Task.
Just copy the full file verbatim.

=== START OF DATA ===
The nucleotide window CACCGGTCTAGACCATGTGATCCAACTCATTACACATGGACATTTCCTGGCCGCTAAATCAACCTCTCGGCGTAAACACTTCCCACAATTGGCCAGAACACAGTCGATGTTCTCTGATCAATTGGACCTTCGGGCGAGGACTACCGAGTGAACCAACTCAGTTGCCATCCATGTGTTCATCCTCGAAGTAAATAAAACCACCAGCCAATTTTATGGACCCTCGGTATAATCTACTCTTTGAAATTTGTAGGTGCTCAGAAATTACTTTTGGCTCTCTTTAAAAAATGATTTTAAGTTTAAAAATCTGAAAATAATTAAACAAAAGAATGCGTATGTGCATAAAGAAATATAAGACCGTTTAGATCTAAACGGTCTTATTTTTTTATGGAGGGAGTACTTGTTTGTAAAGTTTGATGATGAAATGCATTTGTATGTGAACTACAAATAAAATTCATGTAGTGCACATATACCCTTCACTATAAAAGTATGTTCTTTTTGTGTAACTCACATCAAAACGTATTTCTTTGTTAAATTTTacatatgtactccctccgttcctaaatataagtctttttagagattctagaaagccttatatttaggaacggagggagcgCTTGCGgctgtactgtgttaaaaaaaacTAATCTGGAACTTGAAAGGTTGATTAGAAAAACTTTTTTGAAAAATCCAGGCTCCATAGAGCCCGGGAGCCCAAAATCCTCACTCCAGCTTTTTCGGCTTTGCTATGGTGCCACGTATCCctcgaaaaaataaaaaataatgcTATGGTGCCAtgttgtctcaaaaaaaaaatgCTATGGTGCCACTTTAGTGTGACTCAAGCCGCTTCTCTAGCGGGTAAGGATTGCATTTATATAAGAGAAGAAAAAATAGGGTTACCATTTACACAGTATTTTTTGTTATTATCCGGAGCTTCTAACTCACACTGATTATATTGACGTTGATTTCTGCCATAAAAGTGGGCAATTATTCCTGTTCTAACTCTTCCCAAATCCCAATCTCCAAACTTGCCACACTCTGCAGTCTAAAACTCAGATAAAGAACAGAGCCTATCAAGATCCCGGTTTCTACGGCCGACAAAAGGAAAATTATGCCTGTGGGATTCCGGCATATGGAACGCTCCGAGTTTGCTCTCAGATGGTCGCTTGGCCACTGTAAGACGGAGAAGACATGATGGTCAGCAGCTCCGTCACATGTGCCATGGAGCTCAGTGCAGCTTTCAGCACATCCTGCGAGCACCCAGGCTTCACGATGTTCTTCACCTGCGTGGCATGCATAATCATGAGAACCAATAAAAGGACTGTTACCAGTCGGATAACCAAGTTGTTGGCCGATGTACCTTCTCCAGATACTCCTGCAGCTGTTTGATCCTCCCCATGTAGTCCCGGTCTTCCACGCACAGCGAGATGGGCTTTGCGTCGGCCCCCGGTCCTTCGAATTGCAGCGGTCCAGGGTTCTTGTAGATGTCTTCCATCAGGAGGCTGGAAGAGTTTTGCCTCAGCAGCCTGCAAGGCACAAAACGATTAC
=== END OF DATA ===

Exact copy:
The nucleotide window CACCGGTCTAGACCATGTGATCCAACTCATTACACATGGACATTTCCTGGCCGCTAAATCAACCTCTCGGCGTAAACACTTCCCACAATTGGCCAGAACACAGTCGATGTTCTCTGATCAATTGGACCTTCGGGCGAGGACTACCGAGTGAACCAACTCAGTTGCCATCCATGTGTTCATCCTCGAAGTAAATAAAACCACCAGCCAATTTTATGGACCCTCGGTATAATCTACTCTTTGAAATTTGTAGGTGCTCAGAAATTACTTTTGGCTCTCTTTAAAAAATGATTTTAAGTTTAAAAATCTGAAAATAATTAAACAAAAGAATGCGTATGTGCATAAAGAAATATAAGACCGTTTAGATCTAAACGGTCTTATTTTTTTATGGAGGGAGTACTTGTTTGTAAAGTTTGATGATGAAATGCATTTGTATGTGAACTACAAATAAAATTCATGTAGTGCACATATACCCTTCACTATAAAAGTATGTTCTTTTTGTGTAACTCACATCAAAACGTATTTCTTTGTTAAATTTTacatatgtactccctccgttcctaaatataagtctttttagagattctagaaagccttatatttaggaacggagggagcgCTTGCGgctgtactgtgttaaaaaaaacTAATCTGGAACTTGAAAGGTTGATTAGAAAAACTTTTTTGAAAAATCCAGGCTCCATAGAGCCCGGGAGCCCAAAATCCTCACTCCAGCTTTTTCGGCTTTGCTATGGTGCCACGTATCCctcgaaaaaataaaaaataatgcTATGGTGCCAtgttgtctcaaaaaaaaaatgCTATGGTGCCACTTTAGTGTGACTCAAGCCGCTTCTCTAGCGGGTAAGGATTGCATTTATATAAGAGAAGAAAAAATAGGGTTACCATTTACACAGTATTTTTTGTTATTATCCGGAGCTTCTAACTCACACTGATTATATTGACGTTGATTTCTGCCATAAAAGTGGGCAATTATTCCTGTTCTAACTCTTCCCAAATCCCAATCTCCAAACTTGCCACACTCTGCAGTCTAAAACTCAGATAAAGAACAGAGCCTATCAAGATCCCGGTTTCTACGGCCGACAAAAGGAAAATTATGCCTGTGGGATTCCGGCATATGGAACGCTCCGAGTTTGCTCTCAGATGGTCGCTTGGCCACTGTAAGACGGAGAAGACATGATGGTCAGCAGCTCCGTCACATGTGCCATGGAGCTCAGTGCAGCTTTCAGCACATCCTGCGAGCACCCAGGCTTCACGATGTTCTTCACCTGCGTGGCATGCATAATCATGAGAACCAATAAAAGGACTGTTACCAGTCGGATAACCAAGTTGTTGGCCGATGTACCTTCTCCAGATACTCCTGCAGCTGTTTGATCCTCCCCATGTAGTCCCGGTCTTCCACGCACAGCGAGATGGGCTTTGCGTCGGCCCCCGGTCCTTCGAATTGCAGCGGTCCAGGGTTCTTGTAGATGTCTTCCATCAGGAGGCTGGAAGAGTTTTGCCTCAGCAGCCTGCAAGGCACAAAACGATTAC